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Exchanging Real Property
When exchanging real property, most taxpayers will end up reporting a gain or a loss on their income tax. This tax, called a capital gain tax, can exceed 20-30% of your monetary or property gain, which is the purchase price minus the selling price, leaving you with severely depleted buying power when you go on to make an exchange for a different building. However, a legitimate 1031 exchange can help you evade the issue of taxable property gain entirely.
A 1031 exchange is a section under the Internal Revenue Code that allows a real property owner to sell his property and reinvest the proceeds that he obtained in the sale in ownership of “like-kind” property and avoid paying taxes on the sale.
To qualify for a “like-kind” exchange, the real property that you sell and the real property that you invest in with the proceeds must both be held for productive use in trade or business or for investment purposes.
What Is the 1031 Exchange Timeline?
To avoid the tax consequences on the sale, the property that must be exchanged has a specific timeline of periods that must be followed:
- Identification Period: After the sale of the original property, the investment property being replaced must be identified within 45 days of the original sale.
- Exchange Period: The taxpayer must receive the replacement or investment property being exchanged within 180 days after the date on which the taxpayer transferred the property sold.
- Cash Proceeds: The replacement property that is being exchanged must be subject to an equal or greater value of the property that is sold or the buyer will either pay taxes on the amount that he profits from. For example, if the exchanged or replacement property in $100,000 lower in price than the property sold, the buyer would have to pay taxes on the $100,000 and cannot use it as his personal gain. The taxpayer can use the excess cash on another investment property to offset the profit if he wants to avoid tax.
What Is Considered “Like-Kind” Property for 1031 Exchange?
In a 1031 exchange, you can exchange any real property for any other real property and avoid paying taxes on the new purchase or sale if the property is held for productive use in trade or business or for investment purposes. The invested property cannot be a property for personal or residential use by the taxpayer. Some examples of “like-kind” investment properties are:
- Apartments building with tenants
- Commercial buildings
- Condos or duplexes
- Rental homes
- Unimproved land for commercial property
- Office building or hotel
How Does a 1031 Exchange Work?
1031 exchanges are governed by a strict set of rules which determine whether or not property qualifies, how the sale or exchange should take place, and what the parameters for the exchange are. These are laid out as three basic rules:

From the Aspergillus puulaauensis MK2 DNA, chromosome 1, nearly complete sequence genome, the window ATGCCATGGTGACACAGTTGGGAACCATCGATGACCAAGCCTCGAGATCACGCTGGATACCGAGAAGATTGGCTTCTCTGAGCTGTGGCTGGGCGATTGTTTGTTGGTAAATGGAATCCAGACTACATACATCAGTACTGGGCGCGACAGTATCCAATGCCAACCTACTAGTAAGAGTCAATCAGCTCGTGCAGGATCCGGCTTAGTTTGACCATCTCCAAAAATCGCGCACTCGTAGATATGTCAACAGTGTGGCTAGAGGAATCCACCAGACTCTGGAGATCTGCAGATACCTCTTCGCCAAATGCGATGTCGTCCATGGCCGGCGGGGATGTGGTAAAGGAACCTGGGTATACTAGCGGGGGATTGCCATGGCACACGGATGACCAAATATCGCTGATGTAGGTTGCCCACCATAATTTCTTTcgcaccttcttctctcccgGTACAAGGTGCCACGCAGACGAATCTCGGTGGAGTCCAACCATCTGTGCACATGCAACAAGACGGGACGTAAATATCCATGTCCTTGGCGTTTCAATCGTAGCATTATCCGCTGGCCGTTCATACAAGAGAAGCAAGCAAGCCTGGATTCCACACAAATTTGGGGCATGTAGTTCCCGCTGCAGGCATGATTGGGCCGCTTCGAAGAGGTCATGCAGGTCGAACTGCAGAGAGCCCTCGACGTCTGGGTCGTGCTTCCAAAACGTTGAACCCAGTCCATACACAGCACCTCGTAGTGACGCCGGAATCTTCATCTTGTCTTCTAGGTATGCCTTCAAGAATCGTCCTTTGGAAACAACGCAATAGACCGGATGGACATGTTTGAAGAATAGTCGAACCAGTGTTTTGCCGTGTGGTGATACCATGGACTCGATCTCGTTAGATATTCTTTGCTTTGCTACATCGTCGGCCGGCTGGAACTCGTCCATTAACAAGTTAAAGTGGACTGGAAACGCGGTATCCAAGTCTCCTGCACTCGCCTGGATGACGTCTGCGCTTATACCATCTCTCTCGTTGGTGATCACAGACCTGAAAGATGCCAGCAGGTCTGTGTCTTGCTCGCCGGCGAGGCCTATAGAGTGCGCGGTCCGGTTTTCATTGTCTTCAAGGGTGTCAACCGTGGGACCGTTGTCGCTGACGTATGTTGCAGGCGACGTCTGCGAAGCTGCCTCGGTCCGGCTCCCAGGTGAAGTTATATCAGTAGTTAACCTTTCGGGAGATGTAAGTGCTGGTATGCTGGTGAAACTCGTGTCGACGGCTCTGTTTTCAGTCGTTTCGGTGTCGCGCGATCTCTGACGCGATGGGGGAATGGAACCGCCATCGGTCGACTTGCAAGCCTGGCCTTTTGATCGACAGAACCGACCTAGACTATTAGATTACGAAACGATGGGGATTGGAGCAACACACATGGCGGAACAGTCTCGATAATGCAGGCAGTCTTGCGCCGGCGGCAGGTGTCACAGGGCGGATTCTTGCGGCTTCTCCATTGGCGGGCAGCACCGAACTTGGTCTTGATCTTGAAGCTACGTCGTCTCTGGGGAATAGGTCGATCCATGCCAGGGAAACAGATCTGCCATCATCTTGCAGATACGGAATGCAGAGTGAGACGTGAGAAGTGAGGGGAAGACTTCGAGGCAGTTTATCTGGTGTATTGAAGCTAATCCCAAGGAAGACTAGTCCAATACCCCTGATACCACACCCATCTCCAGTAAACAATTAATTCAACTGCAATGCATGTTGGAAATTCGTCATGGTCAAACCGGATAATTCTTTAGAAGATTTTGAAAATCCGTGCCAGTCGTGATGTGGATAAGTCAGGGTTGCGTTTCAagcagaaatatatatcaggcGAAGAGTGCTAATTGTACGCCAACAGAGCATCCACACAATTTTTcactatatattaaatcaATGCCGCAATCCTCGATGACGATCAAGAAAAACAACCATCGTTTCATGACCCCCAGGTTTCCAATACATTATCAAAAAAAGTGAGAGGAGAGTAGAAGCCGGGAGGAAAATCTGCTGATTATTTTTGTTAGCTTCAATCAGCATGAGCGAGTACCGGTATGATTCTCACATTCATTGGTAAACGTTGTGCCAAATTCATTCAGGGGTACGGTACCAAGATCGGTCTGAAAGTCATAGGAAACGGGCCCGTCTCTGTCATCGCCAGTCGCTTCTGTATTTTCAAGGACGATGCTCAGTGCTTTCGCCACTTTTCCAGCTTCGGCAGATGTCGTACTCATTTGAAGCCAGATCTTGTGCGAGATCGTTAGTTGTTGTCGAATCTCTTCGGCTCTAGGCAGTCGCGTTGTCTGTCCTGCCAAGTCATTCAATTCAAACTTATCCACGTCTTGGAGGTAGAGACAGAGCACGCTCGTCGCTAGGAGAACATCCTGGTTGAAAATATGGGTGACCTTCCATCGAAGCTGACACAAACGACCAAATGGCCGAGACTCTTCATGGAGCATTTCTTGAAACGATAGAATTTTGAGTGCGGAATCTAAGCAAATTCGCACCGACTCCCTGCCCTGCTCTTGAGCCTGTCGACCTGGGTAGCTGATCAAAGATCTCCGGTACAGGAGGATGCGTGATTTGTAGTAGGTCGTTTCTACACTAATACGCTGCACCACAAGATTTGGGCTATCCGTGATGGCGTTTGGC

- The properties involved in the exchange must be both "like-kind" and be held for a productive purpose in trade or business, as with an investment.
- You may not deal directly with the money involved in the exchange. A qualified intermediary must be hired to handle all proceeds from the sale.
- The property intended to replace the current property must be subject to either an equal or greater level of debt than the current property. This means that you cannot exchange a greater-valued property for a lesser-valued property, or else you will be taxed on the difference.
Failing to comply with any of these rules means that you will fail to qualify for a 1031 Exchange, and thus be required to pay income tax on the sale and purchase of your properties. These kinds of taxes are also referred to as "boot".
What Is the Benefit to Making a 1031 Exchange?
A 1031 exchange is a deferred tax exchange meaning that it provides major tax advantages for investors who want to buy and sell property for investment and commercial purposes. The primary benefits of a 1031 exchange are:
- Deferral of taxes that allow you to sell your investment property and reinvest in a similar investment property and avoid paying tax on the sale.
- Leverage and increased cash flow for reinvestment purposes and giving you more money available to make other investments instead of paying taxes on it.
- Relief management for property owners who are burdened with extensive maintenance and intensive management. They can now reinvest in property that have lower responsibilities.
- Increase of wealth and assets without paying taxes each time a sale occurs.
Do I Need an Attorney to Help Me Complete a 1031 Exchange?
If you are familiar with a 1031 exchange or "like-kind" laws, you may proceed on your own. However, tax laws are constantly fluctuating, and if you are at all uncertain about whether you qualify for a 1031 exchange, you should get in touch with a tax lawyer who can help you to better understand your options. An attorney can also represent you in front of the IRS if you are subject to a collection process in connection with your attempt at a 1031 exchange.
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Last Modified: 01-14-2015 04:28 PM PST
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